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Try Singapore Math Textbooks

Your students will learn Math

By Jerome Dancis, Ph.D. (math)

Associate Professor Emeritus

Math Dept, Univ of Maryland

College Park, MD 20742-4015

Math Education Website: www.math.umd.edu\

301 345 2973 (c) 301 448 8132

The only really good K-6 math textbooks in English are the Singapore Math textbooks, available at the new website

Warning, Grade 5 Singapore Math is comparable, but better than Grade 6 here.

Also it builds on Grade 4 Singapore Math, which builds on grade 3 Singapore Math.

Just noticed on the website, there are "Elementary Mathematics for Teachers" books, for use in conjunction with the Singapore Grades 3-6 Math Books, first half of each year only. (http://www.singaporemath.com/Elementary_Math_for_Teachers_Complete_Package_p/emftcp.htm) A Math professor friend taught a college class for future elementary school teachers from these books, last fall, and really liked them.

Just noticed on the website, there is *"The Essential Parents' Guide to Primary Maths",* written primarily for parents. "Parents can use this guide to learn and master various strategies to help their children solve challenging and non-routine mathematical problems encountered at the upper primary level."

Many Math professors, who have looked at the Singapore K-6 Math Books, are strong advocates of them because these books

1. Do an especially good job in training students in Basic Skills and

2. Do an especially good job in providing students with Conceptual Understanding and

3. Provide an especially good background in Arithmetic and Arithmetic word problems, for the learning of Algebraic calculations and for learning how to solve Algebraic word problems.

4. Do an especially good job in training students in non-trivial Arithmetic word problems; while American texts largely avoid non-trivial Arithmetic word problems.

Grade 5 or 6 students, trained in the Singapore math model-drawing approach to problems, will consider the following Tart and Triple Ratio Problems to be child's play.

*Tart Problem* . (From a 5th grade Singapore math textbook) "Mrs. Chen made some tarts. She sold 3/5 of them in the morning and 1/4 of the remainder in the afternoon. If she sold 200 more tarts in the morning than in the afternoon, how many tarts did she make?" [From http://www.cbmsweb.org/NationalSummit/Plenary_Speakers/ma.htm]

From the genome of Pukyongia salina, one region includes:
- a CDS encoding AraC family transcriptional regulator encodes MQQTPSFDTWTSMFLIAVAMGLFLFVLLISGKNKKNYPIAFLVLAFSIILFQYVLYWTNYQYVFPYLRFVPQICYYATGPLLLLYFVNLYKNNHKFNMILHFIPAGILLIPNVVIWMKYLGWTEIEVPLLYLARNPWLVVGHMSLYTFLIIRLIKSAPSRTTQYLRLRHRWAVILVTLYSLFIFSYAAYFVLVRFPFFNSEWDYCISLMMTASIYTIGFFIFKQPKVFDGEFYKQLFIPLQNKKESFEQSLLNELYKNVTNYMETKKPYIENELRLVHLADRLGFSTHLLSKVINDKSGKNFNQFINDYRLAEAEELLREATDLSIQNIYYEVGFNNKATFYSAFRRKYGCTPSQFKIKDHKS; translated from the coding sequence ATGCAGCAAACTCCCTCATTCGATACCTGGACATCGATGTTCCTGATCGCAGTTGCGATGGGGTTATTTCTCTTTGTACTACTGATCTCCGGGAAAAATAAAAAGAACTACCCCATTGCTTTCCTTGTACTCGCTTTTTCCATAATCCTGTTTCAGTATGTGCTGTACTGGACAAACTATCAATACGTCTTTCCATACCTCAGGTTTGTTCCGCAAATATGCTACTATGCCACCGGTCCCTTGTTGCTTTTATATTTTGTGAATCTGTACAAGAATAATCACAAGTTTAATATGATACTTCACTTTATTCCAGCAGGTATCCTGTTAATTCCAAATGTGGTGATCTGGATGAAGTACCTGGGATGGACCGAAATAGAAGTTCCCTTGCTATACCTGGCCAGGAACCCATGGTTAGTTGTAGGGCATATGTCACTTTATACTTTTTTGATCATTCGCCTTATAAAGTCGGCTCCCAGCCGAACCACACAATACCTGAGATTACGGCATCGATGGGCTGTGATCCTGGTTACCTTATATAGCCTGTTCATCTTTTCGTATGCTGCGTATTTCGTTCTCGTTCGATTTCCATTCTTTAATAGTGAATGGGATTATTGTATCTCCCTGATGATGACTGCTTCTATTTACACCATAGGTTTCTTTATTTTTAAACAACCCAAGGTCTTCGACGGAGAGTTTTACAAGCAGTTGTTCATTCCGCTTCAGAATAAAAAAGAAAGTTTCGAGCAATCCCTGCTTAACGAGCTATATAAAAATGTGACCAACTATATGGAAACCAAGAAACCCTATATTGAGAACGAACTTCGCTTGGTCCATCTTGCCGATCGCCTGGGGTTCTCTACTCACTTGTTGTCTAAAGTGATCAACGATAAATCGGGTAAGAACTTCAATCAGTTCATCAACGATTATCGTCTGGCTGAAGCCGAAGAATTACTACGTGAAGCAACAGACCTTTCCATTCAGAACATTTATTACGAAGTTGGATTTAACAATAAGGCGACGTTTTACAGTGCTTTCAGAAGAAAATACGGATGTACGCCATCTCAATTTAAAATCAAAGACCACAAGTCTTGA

*Triple Ratio Problem* . Three boys, Juan, Seth and Jared shared a number of stamps in the ratio 3 : 5 : 7. If Seth received 45 stamps, how many more stamps did Jared receive than Juan?

[ From page 25 of the U. S. Edition of the Singapore Primary Mathematics Workbook 5B (second term of Grade 5) ]

Challenge: Try the Tart and Triple Ratio Problems on Grade 7 or 8 students.

5. The main guideline for American textbooks, is "the two-page spread"; each lesson is restricted to two pages, whether it is understandable or not, often it is not. The main guideline for Singapore Math Books is that they be understandable by students; there is no two page restriction.

6. American math textbooks have so many math errors, that t he 1999 California Framework and Standards introduced a unique requirement: K-6 Math textbooks be free of math errors. This applies *only* to the California editions. Singapore math textbooks have few if any Math errors.

7. Being able to do Tart and Ratio Problem type problems is important for doing organized logical analysis in science and economics. Greatly increasing the percentage of Grade 5 students who can do this type of problem would be a worthy goal/challenge. And, it would enable middle school science teachers to considerably raise the level of arithmetic-based science lessons.

The Tart Problem, above is quite similar to the following Geese Problem. This Geese Problem was an SAT Math test problem; one that the SAT rated at the highest level of difficulty. [It was Question #25 of Section 4 of the May 2000 Math SAT; the SAT rated it as Level #5 on its scale of 1 to 5.] Students, trained on The Tart Problem in Grade 5, will consider This Geese Problem to be child's (Grade 5 level) play.

*Geese Problem.* (SAT Level 5) "A flock of geese on a pond were being observed continuously.

At 1:00 P.M., 1/5 of the geese flew away.

At 2:00 P.M., 1/8 of the geese that remained flew away.

At 3:00 P.M., 3 times as many geese as had flown away at 1:00 P.M. flew away,

leaving 28 geese on the pond.

At no other time did any geese arrive or fly away or die. How many geese were in the original flock?"

Singapore math textbooks provide teachers with a ready made coherent course/curriculum; it's one less important thing for a teacher to worry about.

The Singapore textbooks were written in English for Singapore children, for whom English is a second language.

John Hoven is a local expert on Singapore Math. He is giving presentations at MD schools.

John Hoven was co-president, Gifted and Talented Association of Montgomery County, MD